Another Attempt to Prevent Execution Due to Mental Illness Fails

John Ferguson will be executed tonight in a Florida prison. Ferguson’s execution had been postponed due to a stay of execution, but the 11th Circuit Court of Appeals lifted the stay yesterday. Ferguson was unsuccessful in attempts to use the insanity defense when he was convicted of killing eight people in 1977 and 1978. He currently suffers from paranoid schizophrenia but was determined to be fit for execution by Florida justices because he understands his situation and why he is being put to death. Ferguson’s lawyers argued that the standard that should be applied according to the U.S. Supreme Court is rational understanding, not mere awareness, and that his delusions indicate that he is not rationally aware. The Florida justices were unpersuaded by this logic and followed Supreme Court precedent that mental illness does not disqualify an individual from being put to death if they understand the sentence and why they are being punished.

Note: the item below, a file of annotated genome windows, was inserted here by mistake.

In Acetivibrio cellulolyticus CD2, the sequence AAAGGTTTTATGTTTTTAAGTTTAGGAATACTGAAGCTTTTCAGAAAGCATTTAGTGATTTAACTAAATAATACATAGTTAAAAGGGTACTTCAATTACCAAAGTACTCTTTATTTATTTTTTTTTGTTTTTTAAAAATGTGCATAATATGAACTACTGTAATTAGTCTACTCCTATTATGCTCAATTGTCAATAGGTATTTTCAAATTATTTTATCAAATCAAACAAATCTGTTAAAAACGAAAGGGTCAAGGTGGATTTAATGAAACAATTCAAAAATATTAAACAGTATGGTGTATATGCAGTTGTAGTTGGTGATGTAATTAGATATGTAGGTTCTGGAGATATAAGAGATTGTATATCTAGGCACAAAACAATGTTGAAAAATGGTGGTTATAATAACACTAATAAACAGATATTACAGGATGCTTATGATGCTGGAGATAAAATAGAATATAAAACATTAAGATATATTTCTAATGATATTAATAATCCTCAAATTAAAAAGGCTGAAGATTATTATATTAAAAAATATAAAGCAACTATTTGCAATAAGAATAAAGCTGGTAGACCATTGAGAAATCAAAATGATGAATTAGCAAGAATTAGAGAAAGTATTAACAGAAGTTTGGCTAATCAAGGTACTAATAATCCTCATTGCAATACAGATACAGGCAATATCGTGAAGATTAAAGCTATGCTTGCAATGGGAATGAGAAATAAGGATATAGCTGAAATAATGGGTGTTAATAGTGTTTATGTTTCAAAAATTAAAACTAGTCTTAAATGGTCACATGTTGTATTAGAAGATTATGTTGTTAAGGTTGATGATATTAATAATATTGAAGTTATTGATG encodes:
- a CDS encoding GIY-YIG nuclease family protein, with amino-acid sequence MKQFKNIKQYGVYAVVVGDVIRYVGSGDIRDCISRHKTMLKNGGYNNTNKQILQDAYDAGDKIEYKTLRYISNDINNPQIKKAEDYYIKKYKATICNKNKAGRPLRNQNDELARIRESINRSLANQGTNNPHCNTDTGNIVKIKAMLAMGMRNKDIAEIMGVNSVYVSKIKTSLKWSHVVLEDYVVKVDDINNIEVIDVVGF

This takes me back to our class discussion about Ford v. Wainwright and the Supreme Court’s ruling that the mentally incompetent cannot be executed. If someone is competent at the time of conviction and sentencing, why does their mental state at the time of execution matter? The Court based their decision on the 8th Amendment’s ban on cruel and unusual punishment, but using that logic wouldn’t abolishing the death penalty entirely be the proper course of action? The arguments about whether or not capital punishment should be abolished aside, it seems that once someone has been sentenced to die and put on death row any changes in their mental state would be irrelevant.

The article about John Ferguson’s execution can be found here.

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